Peggy Kay: As part of our core values, University of the Pacific is committed to providing an environment that respects all individuals and embraces the richness that diversity brings to our educational community. In the past few years, Pacific has made progress in incorporating language into vendor contracts ensuring that Equal Employment Opportunity Commission standards are met and that accessibility requirements are addressed in the contracts. Creating DEI standards for our acquisitions is significant to the support of enterprise technology because it establishes at the forefront our desire for vendors and systems to have inclusive, equitable, and accessible foundations. We have also evaluated our current processes and systems through the lens of our values and discovered that we can improve in specific ways to ensure greater equity to our constituents.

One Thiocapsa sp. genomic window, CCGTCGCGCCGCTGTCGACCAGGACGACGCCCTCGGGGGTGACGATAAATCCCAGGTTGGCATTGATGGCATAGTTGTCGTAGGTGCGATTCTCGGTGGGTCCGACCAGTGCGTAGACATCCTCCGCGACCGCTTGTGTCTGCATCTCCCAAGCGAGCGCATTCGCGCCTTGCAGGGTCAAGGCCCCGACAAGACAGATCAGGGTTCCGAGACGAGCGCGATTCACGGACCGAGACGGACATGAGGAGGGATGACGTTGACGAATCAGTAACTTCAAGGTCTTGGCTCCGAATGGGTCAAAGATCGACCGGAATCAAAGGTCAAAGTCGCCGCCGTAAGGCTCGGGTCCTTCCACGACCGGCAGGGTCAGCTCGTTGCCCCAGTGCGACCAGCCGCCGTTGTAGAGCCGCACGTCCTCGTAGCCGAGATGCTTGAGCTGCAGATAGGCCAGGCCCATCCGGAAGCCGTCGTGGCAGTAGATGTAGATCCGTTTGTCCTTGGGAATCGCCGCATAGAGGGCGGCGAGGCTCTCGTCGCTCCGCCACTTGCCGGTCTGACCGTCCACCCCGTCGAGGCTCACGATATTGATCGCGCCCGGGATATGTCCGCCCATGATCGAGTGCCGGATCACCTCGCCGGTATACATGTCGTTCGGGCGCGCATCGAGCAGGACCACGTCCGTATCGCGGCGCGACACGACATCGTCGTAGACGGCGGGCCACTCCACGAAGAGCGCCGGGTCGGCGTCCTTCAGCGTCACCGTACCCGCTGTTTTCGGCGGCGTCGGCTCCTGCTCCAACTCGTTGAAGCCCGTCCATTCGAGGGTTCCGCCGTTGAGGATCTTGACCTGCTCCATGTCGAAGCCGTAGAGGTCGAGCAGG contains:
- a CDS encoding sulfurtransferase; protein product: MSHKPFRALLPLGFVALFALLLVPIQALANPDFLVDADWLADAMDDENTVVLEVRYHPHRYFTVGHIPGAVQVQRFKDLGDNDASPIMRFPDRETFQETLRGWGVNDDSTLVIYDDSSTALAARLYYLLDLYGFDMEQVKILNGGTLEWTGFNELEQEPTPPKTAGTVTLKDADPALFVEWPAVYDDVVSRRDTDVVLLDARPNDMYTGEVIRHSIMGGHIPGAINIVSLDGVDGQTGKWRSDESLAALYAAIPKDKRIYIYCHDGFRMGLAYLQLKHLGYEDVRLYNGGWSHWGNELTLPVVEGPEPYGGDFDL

Debbie Carraway: NC State views DEI as critical to our academic mission, and we strive to incorporate support for DEI throughout our culture and in our services. For instance, our campus GLBT Center approached the Office of Information Technology about how we store and present names, as we were in the process of implementing a new identity management system. This is important for transgender and gender nonconforming members of the community. Consequently, we implemented a preferred name option that allows everyone to specify the name they would like to be called, and we have worked to ensure that downstream systems utilize the preferred name rather than the legal name whenever possible. Now, our awareness of these issues is shaping other tools we develop and support.